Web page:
Charles Ommanney/Contact Press Images

The National Rifle Association’s annual convention, Houston, April 2005


On April 17, 2013, as parents of children gunned down in the mass shooting at Sandy Hook Elementary School looked on, the Senate rejected a bill to close loopholes in the federal law that requires background checks of gun purchasers. Background checks, most of which take only minutes to complete, are designed to bar sales to several categories of persons, such as felons, fugitives, drug addicts, people adjudicated as mentally incompetent, and perpetrators of domestic violence. Current law requires federally licensed gun dealers to conduct such checks, but does not apply to so-called private sales, many of which take place at gun shows and via the Internet. This loophole accounts for about 40 percent of gun sales, and therefore radically undermines the effectiveness of the background check regime.

Polls report that 85 percent of Americans, and 81 percent of gun owners, favor universal background checks. One might think that in a working democracy, 51 percent support would be sufficient. But not in this democracy, and not on this issue. The provision fell six votes short of the sixty needed to overcome a Senate filibuster.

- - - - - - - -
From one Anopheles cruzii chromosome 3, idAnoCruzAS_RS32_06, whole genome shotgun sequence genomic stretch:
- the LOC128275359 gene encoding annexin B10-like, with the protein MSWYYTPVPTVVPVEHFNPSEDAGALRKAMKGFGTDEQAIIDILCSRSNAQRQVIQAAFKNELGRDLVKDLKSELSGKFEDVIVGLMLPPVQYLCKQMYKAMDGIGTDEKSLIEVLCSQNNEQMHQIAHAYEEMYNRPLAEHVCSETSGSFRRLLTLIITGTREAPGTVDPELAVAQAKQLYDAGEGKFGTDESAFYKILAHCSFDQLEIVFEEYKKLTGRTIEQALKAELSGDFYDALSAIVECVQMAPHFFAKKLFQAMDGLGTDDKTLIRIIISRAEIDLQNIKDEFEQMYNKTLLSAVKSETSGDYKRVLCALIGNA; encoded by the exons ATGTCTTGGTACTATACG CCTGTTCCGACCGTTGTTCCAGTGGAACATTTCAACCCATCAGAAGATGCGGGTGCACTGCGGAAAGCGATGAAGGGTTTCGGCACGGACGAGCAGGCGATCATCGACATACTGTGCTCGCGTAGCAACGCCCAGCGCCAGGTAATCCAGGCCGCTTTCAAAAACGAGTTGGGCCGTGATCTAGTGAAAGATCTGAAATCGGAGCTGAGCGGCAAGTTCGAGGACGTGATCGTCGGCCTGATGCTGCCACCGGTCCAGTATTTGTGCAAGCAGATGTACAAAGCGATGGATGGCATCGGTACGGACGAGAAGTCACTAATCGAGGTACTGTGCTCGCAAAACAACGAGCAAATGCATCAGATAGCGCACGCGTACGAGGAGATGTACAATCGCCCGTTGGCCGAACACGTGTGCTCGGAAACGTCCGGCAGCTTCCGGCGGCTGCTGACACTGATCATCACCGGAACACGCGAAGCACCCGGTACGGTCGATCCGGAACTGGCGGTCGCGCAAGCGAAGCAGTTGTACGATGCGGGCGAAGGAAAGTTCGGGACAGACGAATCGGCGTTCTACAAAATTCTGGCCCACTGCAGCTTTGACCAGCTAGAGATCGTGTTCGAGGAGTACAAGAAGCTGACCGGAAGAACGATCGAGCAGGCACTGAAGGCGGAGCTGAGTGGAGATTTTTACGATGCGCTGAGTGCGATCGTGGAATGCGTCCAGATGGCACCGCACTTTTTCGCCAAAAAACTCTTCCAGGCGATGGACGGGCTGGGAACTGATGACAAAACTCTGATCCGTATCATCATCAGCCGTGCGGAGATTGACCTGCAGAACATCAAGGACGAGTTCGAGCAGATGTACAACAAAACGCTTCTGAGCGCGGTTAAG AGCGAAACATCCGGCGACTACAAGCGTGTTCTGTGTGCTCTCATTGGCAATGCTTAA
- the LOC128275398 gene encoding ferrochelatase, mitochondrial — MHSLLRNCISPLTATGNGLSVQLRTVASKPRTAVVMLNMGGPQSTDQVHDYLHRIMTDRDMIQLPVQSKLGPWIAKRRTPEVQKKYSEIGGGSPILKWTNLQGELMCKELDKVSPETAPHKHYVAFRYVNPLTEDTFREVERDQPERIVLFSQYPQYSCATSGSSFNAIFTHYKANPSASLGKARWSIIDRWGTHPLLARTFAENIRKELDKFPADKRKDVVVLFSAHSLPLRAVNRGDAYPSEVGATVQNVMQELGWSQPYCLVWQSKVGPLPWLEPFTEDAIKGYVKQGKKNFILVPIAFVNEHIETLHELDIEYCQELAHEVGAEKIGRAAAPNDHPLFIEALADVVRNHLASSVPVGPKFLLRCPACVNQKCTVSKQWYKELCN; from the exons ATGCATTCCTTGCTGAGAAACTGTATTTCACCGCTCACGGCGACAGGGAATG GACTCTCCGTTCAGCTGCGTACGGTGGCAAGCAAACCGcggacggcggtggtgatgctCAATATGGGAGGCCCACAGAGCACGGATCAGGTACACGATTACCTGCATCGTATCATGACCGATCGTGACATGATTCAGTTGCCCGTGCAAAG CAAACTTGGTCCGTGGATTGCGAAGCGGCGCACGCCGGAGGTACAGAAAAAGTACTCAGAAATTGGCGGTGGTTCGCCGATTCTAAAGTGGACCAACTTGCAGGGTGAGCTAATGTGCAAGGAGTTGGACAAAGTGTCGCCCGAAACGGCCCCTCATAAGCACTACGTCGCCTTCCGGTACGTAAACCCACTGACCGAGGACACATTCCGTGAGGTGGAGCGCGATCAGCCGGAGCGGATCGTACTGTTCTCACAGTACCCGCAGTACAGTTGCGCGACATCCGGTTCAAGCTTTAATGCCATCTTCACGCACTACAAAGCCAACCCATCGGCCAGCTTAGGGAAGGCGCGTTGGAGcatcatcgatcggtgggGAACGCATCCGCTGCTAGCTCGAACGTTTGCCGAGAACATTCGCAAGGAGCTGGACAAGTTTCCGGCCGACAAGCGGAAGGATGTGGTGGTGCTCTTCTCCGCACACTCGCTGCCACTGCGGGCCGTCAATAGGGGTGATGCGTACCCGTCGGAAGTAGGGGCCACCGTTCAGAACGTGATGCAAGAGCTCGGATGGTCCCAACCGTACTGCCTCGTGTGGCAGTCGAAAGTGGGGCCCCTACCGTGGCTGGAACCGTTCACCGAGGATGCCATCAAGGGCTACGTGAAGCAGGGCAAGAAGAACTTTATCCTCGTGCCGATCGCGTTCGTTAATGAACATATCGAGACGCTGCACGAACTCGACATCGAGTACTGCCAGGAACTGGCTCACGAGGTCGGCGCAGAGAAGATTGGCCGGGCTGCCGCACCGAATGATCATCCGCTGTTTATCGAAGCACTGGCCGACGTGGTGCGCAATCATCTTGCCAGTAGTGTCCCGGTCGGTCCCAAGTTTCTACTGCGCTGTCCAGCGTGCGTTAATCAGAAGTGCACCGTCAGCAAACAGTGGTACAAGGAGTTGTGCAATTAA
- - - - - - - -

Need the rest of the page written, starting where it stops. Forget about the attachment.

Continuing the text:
The measure that the Senate rejected was exceedingly modest. It was a watered-down compromise drafted by two senators with “A” ratings from the National Rifle Association—Joe Manchin, Democrat of West Virginia, and Pat Toomey, Republican of Pennsylvania. It included several provisions sought by gun rights advocates, including background check exemptions for private transactions between family and friends, and a prohibition on a national gun registry. The two other central features of President Barack Obama’s initial post–Sandy Hook gun control proposal had already been jettisoned—bans on sales of assault weapons and magazines holding more than ten rounds of ammunition.